Space Travel: Exploring the solar system and the PDP-7

As recounted in 'The Evolution of the Unix Time-sharing System,' [links are on my home page] the game of Space Travel was written by Ken Thompson, first for GECOS in interactive batch mode. I've written a couple of accounts of it on Usenet or in mail, but haven't fixed it up for the WWW. Here's an edited version of one version I saved from 1998. (Since this rendition isn't particularly historical, I just fixed poor wording instead of marking changes).

Ken first did Space Travel on the GE 635, before it had a time-sharing facility, but it did have an "interactive batch" mechanism. A job would be submitted, you could type to it, and there were several locally-built displays attached as peripherals. It was expensive to run; a game would cost about $50. Of course it was internal "funny money."

More or less at the same time, Ken discovered the PDP-7, which had been fitted out with a nice vector display. The display was a joint Bell Labs and Digital Equipment design, built by a nearby department as an output facility for the (then) main IBM 7094 computer. This PDP-7 Graphics-II system was much neater than the 635's display, even if older. The PDP-7 was a real computer, not a peripheral, albeit small even by 1968 standards. By then, it was not used much and it was free even by funny-money standards. So Ken moved ST to it, and ran the game standalone. The program was written from scratch, all in assembly language, and even including a complete floating-point arithmetic simulator.

Also, about this time, Ken again got the urge to write his own operating system. He had started on such a project before, but on a much bigger machine -- the GE 645 Multics machine. It didn't take long to realize that he couldn't keep the machine.

Because Ken was now familiar with the '7 and knew he could use it as much as he wanted, the first version of Unix was written on this PDP-7. So ST came before Unix, but doing ST led him to a place in which he could write the first version of Unix.

The game itself: it was a simulation of the solar system, to scale, with the true (scaled) orbit sizes and masses of the planets and most of the moons. However, it wasn't a general numerical simulation; instead the bodies ran on circular tracks at scaled speed in a plane.

All the bodies had gravity, but it acted only on the rocket ship, and only the locally strongest-attracting body acted on the ship. In the simulation, the internal origin for the coordinate system of the computation was at the center of this strongest attractor. This was important for keeping some vague numerical stability in the calculations (with at best single-precision, software floating-point), but did lead to some anomalies.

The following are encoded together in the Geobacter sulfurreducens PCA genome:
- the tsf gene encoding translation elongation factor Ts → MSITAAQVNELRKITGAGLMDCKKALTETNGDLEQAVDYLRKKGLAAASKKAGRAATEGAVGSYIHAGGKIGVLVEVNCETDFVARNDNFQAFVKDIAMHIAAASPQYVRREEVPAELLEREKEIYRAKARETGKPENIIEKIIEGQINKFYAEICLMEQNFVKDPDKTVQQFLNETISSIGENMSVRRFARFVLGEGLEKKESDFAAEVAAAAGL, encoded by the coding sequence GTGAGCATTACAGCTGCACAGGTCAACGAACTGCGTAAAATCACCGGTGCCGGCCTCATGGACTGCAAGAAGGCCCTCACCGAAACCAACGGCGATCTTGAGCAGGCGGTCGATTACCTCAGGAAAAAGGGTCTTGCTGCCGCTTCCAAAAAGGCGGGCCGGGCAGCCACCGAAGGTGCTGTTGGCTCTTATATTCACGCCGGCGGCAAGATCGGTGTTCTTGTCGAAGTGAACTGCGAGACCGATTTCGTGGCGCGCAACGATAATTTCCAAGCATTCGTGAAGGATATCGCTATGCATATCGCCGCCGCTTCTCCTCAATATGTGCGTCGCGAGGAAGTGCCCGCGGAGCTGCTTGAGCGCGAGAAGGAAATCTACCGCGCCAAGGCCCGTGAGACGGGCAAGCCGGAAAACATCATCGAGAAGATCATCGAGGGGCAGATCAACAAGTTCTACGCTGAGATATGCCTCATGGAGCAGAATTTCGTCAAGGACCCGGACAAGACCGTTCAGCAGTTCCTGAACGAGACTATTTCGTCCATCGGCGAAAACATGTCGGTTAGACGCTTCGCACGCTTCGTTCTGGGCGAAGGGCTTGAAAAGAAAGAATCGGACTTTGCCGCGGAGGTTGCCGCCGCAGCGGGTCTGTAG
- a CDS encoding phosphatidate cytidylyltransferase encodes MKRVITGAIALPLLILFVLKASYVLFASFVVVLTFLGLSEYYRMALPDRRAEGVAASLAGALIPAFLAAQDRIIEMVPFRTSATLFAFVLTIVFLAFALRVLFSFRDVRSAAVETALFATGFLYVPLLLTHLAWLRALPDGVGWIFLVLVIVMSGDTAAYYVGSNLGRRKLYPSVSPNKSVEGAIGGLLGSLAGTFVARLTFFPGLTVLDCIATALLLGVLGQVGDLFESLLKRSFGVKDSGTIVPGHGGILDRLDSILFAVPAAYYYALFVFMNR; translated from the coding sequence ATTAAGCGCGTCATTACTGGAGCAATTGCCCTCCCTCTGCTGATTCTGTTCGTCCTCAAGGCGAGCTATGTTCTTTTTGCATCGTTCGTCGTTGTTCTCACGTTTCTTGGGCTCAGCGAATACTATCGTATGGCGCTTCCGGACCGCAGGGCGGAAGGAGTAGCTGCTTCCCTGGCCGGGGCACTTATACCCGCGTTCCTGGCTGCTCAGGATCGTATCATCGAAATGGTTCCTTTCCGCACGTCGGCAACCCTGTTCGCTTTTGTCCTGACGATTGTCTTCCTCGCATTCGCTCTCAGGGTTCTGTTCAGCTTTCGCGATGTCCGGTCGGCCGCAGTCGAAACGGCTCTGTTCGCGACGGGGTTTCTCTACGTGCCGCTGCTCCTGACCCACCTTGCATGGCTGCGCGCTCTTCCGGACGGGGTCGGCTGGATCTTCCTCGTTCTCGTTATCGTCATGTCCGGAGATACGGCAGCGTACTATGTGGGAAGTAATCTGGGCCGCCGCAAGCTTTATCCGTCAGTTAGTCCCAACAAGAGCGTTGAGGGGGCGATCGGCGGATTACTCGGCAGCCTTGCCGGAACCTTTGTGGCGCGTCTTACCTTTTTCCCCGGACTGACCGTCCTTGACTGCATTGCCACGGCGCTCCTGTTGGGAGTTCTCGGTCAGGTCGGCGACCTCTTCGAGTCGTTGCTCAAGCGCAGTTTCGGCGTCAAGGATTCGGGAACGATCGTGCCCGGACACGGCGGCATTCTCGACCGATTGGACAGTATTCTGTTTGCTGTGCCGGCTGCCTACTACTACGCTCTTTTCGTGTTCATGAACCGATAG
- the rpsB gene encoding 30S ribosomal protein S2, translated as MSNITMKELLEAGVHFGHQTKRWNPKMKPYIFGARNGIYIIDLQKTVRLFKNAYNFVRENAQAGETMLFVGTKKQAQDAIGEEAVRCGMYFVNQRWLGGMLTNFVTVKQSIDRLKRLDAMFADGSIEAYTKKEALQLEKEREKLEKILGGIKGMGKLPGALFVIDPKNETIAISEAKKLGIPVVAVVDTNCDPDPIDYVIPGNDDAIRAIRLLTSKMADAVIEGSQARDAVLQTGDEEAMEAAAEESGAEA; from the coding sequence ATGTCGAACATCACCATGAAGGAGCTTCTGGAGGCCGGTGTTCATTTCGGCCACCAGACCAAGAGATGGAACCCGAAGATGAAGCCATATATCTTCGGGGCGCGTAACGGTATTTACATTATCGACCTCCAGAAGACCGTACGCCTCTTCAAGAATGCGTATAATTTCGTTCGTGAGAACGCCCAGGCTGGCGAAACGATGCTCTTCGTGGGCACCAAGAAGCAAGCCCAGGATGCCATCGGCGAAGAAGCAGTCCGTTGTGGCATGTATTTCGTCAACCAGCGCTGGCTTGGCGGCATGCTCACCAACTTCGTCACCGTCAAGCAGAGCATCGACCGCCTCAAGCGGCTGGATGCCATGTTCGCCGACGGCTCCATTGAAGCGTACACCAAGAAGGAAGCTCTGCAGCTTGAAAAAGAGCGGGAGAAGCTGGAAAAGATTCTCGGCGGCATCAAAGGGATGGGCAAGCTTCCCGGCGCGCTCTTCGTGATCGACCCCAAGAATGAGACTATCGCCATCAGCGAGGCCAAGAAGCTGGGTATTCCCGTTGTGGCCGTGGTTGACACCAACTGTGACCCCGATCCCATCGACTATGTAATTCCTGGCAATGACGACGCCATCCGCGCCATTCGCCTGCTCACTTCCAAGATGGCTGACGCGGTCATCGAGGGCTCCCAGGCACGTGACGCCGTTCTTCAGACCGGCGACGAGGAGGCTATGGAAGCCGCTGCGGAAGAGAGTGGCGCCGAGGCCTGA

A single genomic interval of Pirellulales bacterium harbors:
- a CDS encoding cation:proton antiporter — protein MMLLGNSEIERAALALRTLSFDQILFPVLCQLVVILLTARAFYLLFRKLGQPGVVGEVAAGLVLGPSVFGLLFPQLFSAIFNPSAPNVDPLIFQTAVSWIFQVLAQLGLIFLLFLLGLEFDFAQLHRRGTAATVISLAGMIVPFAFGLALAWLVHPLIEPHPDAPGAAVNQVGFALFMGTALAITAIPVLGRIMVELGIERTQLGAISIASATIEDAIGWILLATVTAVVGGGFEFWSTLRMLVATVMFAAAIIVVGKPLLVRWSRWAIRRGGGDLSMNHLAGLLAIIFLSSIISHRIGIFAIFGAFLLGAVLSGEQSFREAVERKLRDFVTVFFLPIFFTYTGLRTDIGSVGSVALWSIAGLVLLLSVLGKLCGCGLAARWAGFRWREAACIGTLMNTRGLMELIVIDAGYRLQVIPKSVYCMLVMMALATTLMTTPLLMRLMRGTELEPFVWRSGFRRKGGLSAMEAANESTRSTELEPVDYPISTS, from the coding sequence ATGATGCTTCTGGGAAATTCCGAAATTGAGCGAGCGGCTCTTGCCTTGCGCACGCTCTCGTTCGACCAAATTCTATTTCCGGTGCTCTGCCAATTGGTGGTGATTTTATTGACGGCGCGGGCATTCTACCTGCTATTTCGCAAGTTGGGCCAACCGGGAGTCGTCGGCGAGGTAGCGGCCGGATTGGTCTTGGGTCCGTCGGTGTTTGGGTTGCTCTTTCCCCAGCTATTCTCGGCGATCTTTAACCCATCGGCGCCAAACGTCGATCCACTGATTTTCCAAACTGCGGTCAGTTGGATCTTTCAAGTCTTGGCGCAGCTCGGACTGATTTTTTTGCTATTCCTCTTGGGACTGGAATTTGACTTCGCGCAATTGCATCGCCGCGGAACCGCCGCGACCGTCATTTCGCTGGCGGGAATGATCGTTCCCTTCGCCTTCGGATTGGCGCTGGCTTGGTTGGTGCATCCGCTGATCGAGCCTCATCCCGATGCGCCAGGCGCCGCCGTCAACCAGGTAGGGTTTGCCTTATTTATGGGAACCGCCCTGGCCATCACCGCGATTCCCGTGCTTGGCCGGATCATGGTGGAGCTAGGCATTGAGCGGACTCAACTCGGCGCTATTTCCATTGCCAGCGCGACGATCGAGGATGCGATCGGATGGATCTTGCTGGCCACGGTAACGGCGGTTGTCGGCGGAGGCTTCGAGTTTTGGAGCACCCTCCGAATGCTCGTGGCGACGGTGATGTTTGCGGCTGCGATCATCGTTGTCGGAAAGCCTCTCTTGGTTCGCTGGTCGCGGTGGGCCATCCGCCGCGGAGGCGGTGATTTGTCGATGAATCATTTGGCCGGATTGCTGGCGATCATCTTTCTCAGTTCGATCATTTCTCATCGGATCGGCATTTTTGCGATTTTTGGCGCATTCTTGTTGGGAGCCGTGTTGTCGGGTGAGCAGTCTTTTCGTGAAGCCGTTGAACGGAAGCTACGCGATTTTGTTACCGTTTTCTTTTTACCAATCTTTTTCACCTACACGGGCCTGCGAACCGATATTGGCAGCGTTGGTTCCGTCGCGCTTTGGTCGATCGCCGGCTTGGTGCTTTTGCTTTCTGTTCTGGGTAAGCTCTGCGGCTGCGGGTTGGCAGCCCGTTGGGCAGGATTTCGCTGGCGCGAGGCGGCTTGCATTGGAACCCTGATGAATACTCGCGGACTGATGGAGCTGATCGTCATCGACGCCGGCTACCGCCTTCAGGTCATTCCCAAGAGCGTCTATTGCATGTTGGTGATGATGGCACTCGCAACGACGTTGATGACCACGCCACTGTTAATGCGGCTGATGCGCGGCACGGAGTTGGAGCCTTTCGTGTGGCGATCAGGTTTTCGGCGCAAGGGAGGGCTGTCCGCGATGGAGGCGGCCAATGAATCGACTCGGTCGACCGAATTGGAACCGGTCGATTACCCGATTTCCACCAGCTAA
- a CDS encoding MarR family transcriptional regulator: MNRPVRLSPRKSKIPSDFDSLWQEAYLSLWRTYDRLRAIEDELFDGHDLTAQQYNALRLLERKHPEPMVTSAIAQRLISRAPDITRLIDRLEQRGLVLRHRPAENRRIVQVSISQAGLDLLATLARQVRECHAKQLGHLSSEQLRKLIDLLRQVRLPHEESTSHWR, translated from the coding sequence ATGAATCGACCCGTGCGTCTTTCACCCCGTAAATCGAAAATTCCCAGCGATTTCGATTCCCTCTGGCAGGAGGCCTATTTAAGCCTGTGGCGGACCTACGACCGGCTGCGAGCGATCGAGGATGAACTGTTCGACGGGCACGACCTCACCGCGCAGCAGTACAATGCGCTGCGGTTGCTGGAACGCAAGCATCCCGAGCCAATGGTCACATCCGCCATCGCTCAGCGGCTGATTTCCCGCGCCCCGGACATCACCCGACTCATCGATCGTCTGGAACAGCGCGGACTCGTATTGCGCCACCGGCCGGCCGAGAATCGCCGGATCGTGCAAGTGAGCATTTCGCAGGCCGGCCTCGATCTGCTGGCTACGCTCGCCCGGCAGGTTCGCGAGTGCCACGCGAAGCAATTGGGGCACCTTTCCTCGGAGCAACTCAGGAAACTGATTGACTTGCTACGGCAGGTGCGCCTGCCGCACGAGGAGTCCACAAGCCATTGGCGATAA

For example, it turned out that the gravity of Mars (with the usual inverse-square formula) is dominates that of Phobos until you get below the surface of Phobos. So landing on Phobos was strange-- you sort of floated through its surface, then, when it became strongest, you snapped back to the surface.

For controls, there were several buttons: jet forward, jet back, turn left, turn right; go up scale on the display, go down scale. The acceleration of the ship was fixed, but it scaled with the display scale--it was thus fixed in terms of pixels/sec/sec. Normally the ship was in the center of the screen and always pointed up; the display showed the plan view of the solar system, so that the "rotate" controls rotated the solar system around you on the display.

No relativity; scale up enough and you travel to Pluto in a few seconds. But don't scale up too much, or you might not find the Solar System again without restarting.

The object of the game was simply to fly around, get into orbits, land. "Land" meant to cross the surface with a small enough speed.

Playing with orbits was fun; how you accelerate to change the size of the orbit and circularize it isn't very intuitive. One of the variations was to change the display coordinate system so that it rotated with the nearest body. I.e., if you were orbiting Mercury, the ship and Mercury would always lie on a horizontal line. It was also amusing to crank up the gravity (really, change the timescale) so that landing was just barely possible.

Among the features of the program was a built-in debugger that would continuously display the contents of a selected location. This was especially helpful in getting the software floating-point arithmetic to work.

The program also displayed the name of the body that was the current dominating attractor. As it happens, Ravi Sethi (of Aho, Sethi, Ullman and other fame, for example as my former boss and currently as head of Avaya research) was a summer student: for fun the name of the Sun was Surya, and Earth's moon Chandra, after their Hindi/Sanskrit names.

Later we fixed Space Travel so it would run under (PDP-7) Unix instead of standalone, and did also a very faithful copy of the Spacewar game originally done (I think) at MIT on the PDP-1, but that was a different game.

The first PDP-11 didn't have a good display, so the only games were text-based, and were not very interesting, e.g blackjack. They were described in the early Unix manuals. Of course, Ken later did a series of chess programs and hardware that three times won the world computer chess championship, and was the first program to attain USCF master level.

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